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Policy Update: With Reform Stuck, Advocates Gear Up for Washington March

March 04, 2010 - Posted by Maurice Belanger

Since the last update, there has been no concrete action on immigration reform legislation.  The leadership in Congress has been pre-occupied with figuring out the meaning of the Republican victory in the special election in Massachusetts to replace the late Senator Edward Kennedy.  The economic crisis and high unemployment has increasingly become the focus of Congressional attention, and there is still the unfinished business of health care reform.

The Massachusetts Election – Reform Still Depends on Bipartisanship:  While Democrats have lost their (more theoretical than real) filibuster-proof majority, the impact of the switch of one D for one R doesn't much matter for immigration reform.  From the beginning of this Congress, it was clear that immigration reform would have to be bi-partisan.  Not all Democrats are going to support immigration reform.  Not all Republicans are opposed to immigration reform.  That was the case in the last two iterations of immigration reform and that is the case today.  (What may be different, however, is a more acute willingness to sacrifice the national interest in order to see the other party fail to get things done.)

So, we are left with the same job of finding the 278 votes (plus the President’s signature) for immigration reform. 

Reform Discussions Stalled in Senate: In the Senate, conversations continue between Senator Schumer (D-NY) and Graham (R-SC) about the content of legislation, and efforts continue to draw other Republicans in to the conversation.  However, little progress has been made since last fall.

March for America: During the long lull in the action in Congress, most of the work of rustling up the requisite votes has been taking place outside of Washington.  The Reform Immigration FOR America Campaign has undertaken unprecedented organizing all around the country to let lawmakers know that their constituents want immigration reform.  (You can get updates from the Campaign here.  

In an effort to get reform unstuck in Congress, the Campaign will be bringing some of that organizing energy to Washington on March 21.  On that day, thousands of Americans will come together to send a message to Congress that the time for immigration reform is now.  You can find out all about the March, whether transportation is being organized from your community, and sign up at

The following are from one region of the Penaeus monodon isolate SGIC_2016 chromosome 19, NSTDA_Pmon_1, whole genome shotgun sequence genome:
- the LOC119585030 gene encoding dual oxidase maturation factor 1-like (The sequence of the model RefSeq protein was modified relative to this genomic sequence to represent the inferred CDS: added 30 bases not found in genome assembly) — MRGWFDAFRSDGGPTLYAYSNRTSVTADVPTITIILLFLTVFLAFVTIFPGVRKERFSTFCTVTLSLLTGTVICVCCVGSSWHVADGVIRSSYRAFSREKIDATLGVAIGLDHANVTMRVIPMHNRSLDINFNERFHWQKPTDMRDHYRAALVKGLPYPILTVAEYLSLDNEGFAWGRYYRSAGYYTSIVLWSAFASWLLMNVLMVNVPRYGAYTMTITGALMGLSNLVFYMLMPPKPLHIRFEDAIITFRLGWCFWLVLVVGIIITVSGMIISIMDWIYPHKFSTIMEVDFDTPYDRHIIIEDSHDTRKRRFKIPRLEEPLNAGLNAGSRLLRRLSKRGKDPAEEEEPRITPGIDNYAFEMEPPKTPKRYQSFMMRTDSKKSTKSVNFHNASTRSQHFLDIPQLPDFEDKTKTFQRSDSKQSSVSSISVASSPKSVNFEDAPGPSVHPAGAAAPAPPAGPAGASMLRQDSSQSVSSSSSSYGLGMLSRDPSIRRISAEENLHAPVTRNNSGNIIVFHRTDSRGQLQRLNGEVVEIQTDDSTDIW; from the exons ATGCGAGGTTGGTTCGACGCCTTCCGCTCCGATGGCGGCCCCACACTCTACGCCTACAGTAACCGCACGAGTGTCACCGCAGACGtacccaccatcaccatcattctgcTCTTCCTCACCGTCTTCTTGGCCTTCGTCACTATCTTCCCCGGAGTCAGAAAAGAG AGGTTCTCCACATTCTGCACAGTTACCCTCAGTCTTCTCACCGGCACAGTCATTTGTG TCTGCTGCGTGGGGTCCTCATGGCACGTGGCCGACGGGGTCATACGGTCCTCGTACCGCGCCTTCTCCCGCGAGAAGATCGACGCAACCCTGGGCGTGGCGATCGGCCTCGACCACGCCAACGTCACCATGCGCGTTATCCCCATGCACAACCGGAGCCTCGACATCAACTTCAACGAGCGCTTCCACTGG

Shifting to Defense

Meanwhile additional legislation to stimulate economic recovery, plus the routine appropriations bills that Congress will soon consider, offer defenders of the broken immigration system opportunities to offer amendments that will have to be defeated. 

For example, there will undoubtedly be efforts to expand the E-Verify electronic employment verification system and make it mandatory.  E-Verify is a system in pilot project phase, and the bugs are still being worked out.  The latest evaluation report on E-Verify, produced by Westat (consulting firm), illustrates the problem with trying to enforce the rules of a system that has become untenable: its accuracy in flagging workers that were not authorized to work was a bit less than 50%.  In other words, in the absence of reform, workers and employers are finding ways around the system.

Other enforcement issues we are likely to see were set out in a letter to Senate Majority Leader Reid by Senator Jeff Sessions (R-AL), and seven other restrictionist members of the Senate.  Their list includes (in addition to making E-Verify permanent and expanding its use) having ICE make more arrests of non-criminal undocumented immigrants; re-instating the Bush Administration's Social Security "No-Match" rule that would require employers to take specific actions against employees whose names and Social Security numbers don't match; stiffer fines on employers for hiring undocumented workers; and prohibiting employers from deducting wages paid to undocumented workers (in the context of a jobs bill).

It should be noted that one of the signers of the letter, Jim Bunning (R-KY), is the senator responsible for the recent impasse over a bill to extend unemployment benefits to millions of laid-off American workers.  This report  from America's Voice points out that Members of Congress who are restrictionist in their immigration views seem to be concerned about "protecting American workers" only when there is an opportunity to put an immigrant worker out of a job.

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